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Spokane, Washington  Est. May 19, 1883

‘Seinfeld’ star Michael Richards tells all in ‘Entrances and Exits’ memoir

Michael Richards, who plays the character
By Brian Niemietz New York Daily News

“Seinfeld” star Michael Richards opens up in a memoir that delves into his success as Jerry Seinfeld’s irrepressible neighbor Cosmo Kramer and the racial slur that effectively ended his career.

While the 74-year-old slapstick comic doesn’t get to his 2006 racist meltdown on a comedy club stage until late in the book, he blames it on anger, according to excerpts published by the Daily Beast.

“What the hell’s the matter with me?” he wrote. “Anger. Anger was the matter with me. I f—ed up.”

While performing stand-up at the Laugh Factory comedy club in Los Angeles nearly 20 years ago, Richards infamously lost his temper when a Black audience member heckled him. The racist tirade that ensued cost the comic his livelihood.

“I have no defense,” Richards writes. “I blew it.”

According to Richards, he wanted to apologize to the man he insulted by repeatedly using the N-word after his set, but that person had already left the club.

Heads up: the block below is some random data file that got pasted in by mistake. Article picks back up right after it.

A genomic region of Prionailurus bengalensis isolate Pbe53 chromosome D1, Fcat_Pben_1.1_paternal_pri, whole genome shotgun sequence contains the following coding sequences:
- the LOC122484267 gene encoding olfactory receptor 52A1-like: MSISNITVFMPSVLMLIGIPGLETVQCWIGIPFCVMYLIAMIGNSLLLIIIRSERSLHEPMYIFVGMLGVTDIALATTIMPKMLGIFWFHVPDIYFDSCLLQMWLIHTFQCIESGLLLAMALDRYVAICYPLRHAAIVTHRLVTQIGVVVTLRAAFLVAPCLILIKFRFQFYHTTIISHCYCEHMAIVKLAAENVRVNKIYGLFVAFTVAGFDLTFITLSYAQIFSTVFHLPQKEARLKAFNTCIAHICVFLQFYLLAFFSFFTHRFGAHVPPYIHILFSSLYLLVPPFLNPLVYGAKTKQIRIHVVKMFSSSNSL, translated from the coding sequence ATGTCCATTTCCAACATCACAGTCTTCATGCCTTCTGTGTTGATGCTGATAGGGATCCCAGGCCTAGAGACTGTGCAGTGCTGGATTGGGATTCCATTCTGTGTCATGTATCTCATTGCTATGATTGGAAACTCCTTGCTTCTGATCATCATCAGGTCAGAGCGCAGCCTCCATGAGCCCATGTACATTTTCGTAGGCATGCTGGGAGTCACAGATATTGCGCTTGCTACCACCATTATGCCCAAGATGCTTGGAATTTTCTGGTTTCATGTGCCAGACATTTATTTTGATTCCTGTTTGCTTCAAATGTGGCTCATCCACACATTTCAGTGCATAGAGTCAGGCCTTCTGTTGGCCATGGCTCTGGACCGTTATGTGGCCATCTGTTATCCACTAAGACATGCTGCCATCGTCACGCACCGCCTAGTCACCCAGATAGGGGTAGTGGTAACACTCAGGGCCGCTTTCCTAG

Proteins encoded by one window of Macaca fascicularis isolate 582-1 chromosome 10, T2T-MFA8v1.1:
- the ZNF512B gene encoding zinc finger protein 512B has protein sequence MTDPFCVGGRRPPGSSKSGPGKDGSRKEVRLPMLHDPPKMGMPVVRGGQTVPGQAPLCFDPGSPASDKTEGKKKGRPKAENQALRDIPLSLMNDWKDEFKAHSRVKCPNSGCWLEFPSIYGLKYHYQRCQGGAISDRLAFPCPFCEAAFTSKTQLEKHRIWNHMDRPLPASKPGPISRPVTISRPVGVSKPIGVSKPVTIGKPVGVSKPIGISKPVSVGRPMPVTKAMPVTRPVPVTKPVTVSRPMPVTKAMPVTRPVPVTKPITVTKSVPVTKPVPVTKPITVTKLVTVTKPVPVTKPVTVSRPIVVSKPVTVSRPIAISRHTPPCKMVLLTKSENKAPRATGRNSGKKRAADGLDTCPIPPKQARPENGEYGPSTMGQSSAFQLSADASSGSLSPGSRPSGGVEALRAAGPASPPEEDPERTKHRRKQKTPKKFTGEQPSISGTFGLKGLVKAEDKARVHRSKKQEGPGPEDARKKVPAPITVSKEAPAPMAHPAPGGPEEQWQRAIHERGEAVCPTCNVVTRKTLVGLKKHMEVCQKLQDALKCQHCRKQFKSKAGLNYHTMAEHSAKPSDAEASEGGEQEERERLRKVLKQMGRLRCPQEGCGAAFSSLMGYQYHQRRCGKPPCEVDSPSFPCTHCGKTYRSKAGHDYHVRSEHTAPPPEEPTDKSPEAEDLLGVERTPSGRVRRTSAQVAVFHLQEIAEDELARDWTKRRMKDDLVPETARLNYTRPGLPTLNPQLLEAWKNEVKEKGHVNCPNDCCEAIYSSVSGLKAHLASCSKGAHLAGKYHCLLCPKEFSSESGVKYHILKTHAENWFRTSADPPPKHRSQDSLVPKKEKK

That wasn’t his first mistake on a Los Angeles comedy club stage.

In “Entrances and Exits,” which hit bookstores Tuesday, Richards recalls walking into the crowd while performing at “The Comedy Store,” rifling through a woman’s purse for laughs and spilling her medication. She sued the venue.

Richards claims he’s not nearly as outgoing as the “Seinfeld” character he played for more than 170 episodes. At a party hosted by Billy Crystal, Richards said he jumped into a pool fully clothed and stayed underwater for a long time.

“The truth is I liked it better down there than with everybody up on the patio,” he recalled.

The Southern California native said he turned down two offers to host “Saturday Night Live” and declined being honored with a star on the Hollywood Walk of Fame. But one thing he wanted was an Emmy Award, which led him to submit his own name and pay the $800 application fee he said “Seinfeld” producers didn’t pay in 1993. He went on to win best supporting actor Emmys three of the next five years.